© Marcel Burkhardt
In this recovery programme, the causes of the drastic population decline of the Black-headed Gull are investigated and appropriate conservation measures worked out.
During the last 20 years, Black-headed Gull populations have declined throughout Europe in the inland and partly also along marine coasts. In Switzerland, too, the breeding population has decreased by 74 % during this period. The Swiss population trend has been and will be monitored in the future. At the same time, the causes for the poor breeding success, e.g. high nestling mortality, are investigated.
In the Swiss Black-headed Gull breeding colonies, breeding pair numbers and breeding success were assessed with the aid of volunteers between 2003 and 2006. In some of the breeding colonies, the effect of predation on the poor breeding success and the high nestling mortality was investigated by direct observations and infrared video cameras. Direct observations were conducted to analyse possible inter- and intra-specific competition as well as effects of weather conditions and disturbances by human activities. Blood metabolites were analysed to evaluate the nutritional condition of the nestlings. Some breeding colonies at Lake Zurich were equipped with webcams, which give interesting insights into the breeding activities of the Black-headed Gull.
With the popular colony-breeding Black-headed Gull we want to pinpoint the factors, which possibly affect a breeding population. Owing to this programme, supportive measures can be adjusted specifically to the Black-headed Gull. This is important because the Black-headed Gull is one of the 50 priority species in Switzerland, which rely on specific measures for their conservation.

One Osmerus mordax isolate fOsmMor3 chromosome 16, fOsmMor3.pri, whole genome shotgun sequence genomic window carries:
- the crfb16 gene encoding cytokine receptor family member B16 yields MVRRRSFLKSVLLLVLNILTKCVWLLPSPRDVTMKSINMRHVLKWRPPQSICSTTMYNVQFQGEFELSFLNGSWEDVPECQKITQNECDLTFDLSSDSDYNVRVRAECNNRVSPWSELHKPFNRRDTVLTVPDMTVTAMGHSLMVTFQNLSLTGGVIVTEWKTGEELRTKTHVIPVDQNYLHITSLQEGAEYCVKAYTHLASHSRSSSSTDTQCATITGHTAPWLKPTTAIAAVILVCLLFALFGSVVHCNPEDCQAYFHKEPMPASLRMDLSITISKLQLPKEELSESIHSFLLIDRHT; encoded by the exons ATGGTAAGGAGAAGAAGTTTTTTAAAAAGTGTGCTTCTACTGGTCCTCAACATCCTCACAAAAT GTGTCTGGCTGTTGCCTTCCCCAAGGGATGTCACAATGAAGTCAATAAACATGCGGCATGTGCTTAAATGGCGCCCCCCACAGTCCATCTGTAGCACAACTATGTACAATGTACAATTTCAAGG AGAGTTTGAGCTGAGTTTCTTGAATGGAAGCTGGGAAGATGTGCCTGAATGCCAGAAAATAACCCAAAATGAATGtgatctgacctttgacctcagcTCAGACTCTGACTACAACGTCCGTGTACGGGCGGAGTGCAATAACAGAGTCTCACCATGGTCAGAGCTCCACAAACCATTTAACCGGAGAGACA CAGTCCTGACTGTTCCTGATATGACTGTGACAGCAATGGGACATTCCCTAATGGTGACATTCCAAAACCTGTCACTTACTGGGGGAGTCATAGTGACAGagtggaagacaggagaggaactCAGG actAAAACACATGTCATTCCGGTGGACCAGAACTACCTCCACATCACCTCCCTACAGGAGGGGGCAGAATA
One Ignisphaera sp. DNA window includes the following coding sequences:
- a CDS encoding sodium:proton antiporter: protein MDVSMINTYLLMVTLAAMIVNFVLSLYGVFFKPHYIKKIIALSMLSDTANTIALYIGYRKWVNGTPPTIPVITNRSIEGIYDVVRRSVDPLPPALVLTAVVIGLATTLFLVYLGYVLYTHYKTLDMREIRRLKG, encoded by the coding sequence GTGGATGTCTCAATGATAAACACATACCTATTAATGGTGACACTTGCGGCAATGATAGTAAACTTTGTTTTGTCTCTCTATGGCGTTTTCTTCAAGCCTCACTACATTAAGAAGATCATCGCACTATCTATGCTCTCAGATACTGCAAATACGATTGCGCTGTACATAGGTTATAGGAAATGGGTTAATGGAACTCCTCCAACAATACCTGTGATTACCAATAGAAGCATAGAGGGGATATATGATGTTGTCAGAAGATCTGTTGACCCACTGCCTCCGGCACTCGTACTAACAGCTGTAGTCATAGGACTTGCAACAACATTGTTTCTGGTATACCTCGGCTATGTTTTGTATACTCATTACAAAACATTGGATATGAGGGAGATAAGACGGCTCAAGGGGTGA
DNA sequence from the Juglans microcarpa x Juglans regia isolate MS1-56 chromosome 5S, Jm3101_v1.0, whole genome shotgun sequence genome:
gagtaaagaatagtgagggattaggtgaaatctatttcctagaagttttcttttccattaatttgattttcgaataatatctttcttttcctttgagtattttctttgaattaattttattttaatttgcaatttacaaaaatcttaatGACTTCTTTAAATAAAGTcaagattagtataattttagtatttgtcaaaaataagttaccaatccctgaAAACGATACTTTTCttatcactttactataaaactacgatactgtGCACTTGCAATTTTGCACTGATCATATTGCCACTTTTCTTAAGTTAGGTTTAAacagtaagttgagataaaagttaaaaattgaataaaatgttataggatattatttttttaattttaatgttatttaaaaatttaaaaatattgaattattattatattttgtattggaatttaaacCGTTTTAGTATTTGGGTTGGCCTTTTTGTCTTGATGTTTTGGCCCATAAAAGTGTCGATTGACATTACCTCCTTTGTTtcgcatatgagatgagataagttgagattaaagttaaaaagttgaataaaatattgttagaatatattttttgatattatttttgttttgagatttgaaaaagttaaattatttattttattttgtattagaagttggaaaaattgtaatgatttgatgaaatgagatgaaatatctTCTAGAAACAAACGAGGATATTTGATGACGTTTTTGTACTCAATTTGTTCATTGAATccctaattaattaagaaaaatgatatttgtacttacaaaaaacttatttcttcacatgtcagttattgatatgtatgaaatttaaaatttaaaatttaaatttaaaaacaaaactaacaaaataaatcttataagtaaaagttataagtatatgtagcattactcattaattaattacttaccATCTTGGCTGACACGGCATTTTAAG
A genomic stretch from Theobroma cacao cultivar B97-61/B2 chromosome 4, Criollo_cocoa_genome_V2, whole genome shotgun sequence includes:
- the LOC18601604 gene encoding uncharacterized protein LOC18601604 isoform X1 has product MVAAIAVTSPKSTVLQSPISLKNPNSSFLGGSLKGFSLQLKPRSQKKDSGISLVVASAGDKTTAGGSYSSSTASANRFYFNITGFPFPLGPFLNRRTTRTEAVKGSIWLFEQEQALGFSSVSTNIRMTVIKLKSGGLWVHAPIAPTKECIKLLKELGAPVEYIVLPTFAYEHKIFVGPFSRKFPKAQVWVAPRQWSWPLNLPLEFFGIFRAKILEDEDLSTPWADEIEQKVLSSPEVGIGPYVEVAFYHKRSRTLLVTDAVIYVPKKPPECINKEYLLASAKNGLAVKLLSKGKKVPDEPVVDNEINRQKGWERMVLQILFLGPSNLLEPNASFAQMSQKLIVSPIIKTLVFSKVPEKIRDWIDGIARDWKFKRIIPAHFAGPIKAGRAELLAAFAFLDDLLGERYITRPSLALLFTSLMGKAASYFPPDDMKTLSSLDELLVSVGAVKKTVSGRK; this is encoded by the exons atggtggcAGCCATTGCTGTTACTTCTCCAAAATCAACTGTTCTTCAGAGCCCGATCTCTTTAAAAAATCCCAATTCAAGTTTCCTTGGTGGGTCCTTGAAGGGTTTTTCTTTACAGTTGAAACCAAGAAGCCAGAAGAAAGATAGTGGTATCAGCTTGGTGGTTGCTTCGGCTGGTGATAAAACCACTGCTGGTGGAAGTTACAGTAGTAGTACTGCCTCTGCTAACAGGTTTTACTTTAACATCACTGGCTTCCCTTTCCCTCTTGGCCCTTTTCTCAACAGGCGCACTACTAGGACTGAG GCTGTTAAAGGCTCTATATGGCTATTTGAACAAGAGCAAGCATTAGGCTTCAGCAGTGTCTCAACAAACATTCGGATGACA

Conservation measures should aim at the protection of existing natural and the enlargement of artificial breeding sites. On artificial breeding platforms, protection of nestling from predation and extreme weather events must be improved, which can be achieved by simple structural measures. Human activities can be minimised by creating ample protected zones or nature reserves.
Informations on the Black-headed Gull can be found in the popular scientific and richly illustrated book by Anderegg, K. & B. Walser (2007): "Weltenbummler und Sesshafte - Gefiederte am Zürichsee", Verlag Projektgruppe www.wasservoegel.ch.